October 11 marks the passing of James Prescott Joule. Joule was an English physicist who helped formulate the first law of thermodynamics.
He showed heat energy and mechanical work were related and could be converted from one form to another. He also showed the total energy of a system is conserved. This lead to the first law of thermodynamics which states: The total energy of an isolated system remains constant. Energy can be converted from one form to another, but energy cannot be either created or destroyed.
Joule’s experimental results showing the relationship between mechanical energy and heat were initially criticized by other scientists of the time. The prevailing theory of the nature of heat prior to Joule’s work was known as the caloric theory. Caloric was a substance that transported heat. When a hot object touches a cold object, caloric is transferred from the hot object to the cold object until they reach equilibrium. Some theorists held ‘cold’ was the lack of caloric and others believed there was a second substance known as frigoric. In any case, the total amount of caloric in a closed system was believed to be constant. Joule’s results showed if there was a set source of caloric in a closed system, the increase in temperature of a system resulting from mechanical work violated that theory by creating caloric. Joule’s work was the beginning of the end of caloric theory. One holdout from this theory is the unit of energy known as the calorie.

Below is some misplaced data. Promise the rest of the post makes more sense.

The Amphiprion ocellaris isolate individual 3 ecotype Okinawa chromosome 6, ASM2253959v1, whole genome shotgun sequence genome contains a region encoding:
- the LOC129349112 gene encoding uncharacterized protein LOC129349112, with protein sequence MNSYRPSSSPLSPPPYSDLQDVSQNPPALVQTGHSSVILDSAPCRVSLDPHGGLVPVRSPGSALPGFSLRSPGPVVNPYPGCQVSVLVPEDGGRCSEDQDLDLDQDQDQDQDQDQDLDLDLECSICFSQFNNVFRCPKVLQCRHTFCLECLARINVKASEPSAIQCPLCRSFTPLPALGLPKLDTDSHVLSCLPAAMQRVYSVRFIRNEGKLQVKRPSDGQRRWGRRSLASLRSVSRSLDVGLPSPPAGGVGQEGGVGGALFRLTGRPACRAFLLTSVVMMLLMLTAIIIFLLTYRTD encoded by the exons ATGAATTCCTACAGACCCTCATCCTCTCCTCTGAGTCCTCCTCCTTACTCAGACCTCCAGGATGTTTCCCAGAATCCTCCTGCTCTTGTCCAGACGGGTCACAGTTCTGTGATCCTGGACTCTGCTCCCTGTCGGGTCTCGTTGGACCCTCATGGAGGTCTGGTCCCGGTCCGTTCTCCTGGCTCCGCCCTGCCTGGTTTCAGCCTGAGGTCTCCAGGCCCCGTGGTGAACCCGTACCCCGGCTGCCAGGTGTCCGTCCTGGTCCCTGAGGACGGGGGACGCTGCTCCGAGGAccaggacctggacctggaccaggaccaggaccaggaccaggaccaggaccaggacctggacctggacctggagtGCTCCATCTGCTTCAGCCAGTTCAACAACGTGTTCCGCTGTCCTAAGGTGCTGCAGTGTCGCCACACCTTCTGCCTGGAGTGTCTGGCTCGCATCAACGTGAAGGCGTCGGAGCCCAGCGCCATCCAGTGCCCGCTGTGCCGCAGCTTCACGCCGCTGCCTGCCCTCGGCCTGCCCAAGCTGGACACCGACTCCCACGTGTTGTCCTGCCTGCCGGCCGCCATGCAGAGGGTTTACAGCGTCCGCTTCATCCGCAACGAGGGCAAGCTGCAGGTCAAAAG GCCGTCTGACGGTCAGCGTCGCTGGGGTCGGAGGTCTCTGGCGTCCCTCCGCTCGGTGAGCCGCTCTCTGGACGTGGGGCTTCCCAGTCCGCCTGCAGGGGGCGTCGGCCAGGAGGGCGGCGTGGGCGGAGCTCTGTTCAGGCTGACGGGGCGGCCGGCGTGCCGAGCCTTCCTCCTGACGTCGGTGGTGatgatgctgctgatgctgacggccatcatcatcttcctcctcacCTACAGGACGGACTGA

Joule also showed electrical energy and heat energy were interchangeable by relating the heat dissipated by a resistor to the electrical current passing through it. The heat generated was proportional to the square of the current passing through the resistor and directly proportional to the resistance itself. This relationship is known today as Joule’s First Law.
Later in life, he worked closely with William Thomson (Lord Kelvin) to establish the absolute temperature scale. They also discovered the Joule-Kelvin effect where an expanding gas is cooled by the expansion.
Joule never attended a university and began many of his achievements from a home laboratory where he spent his time after his work running the family brewery. After the brewery was sold off, he spent the rest of his life pursuing his scientific hobby. He was a major contributor to the new scientific field of thermodynamics and was honored by naming the SI unit of energy, joule, after him.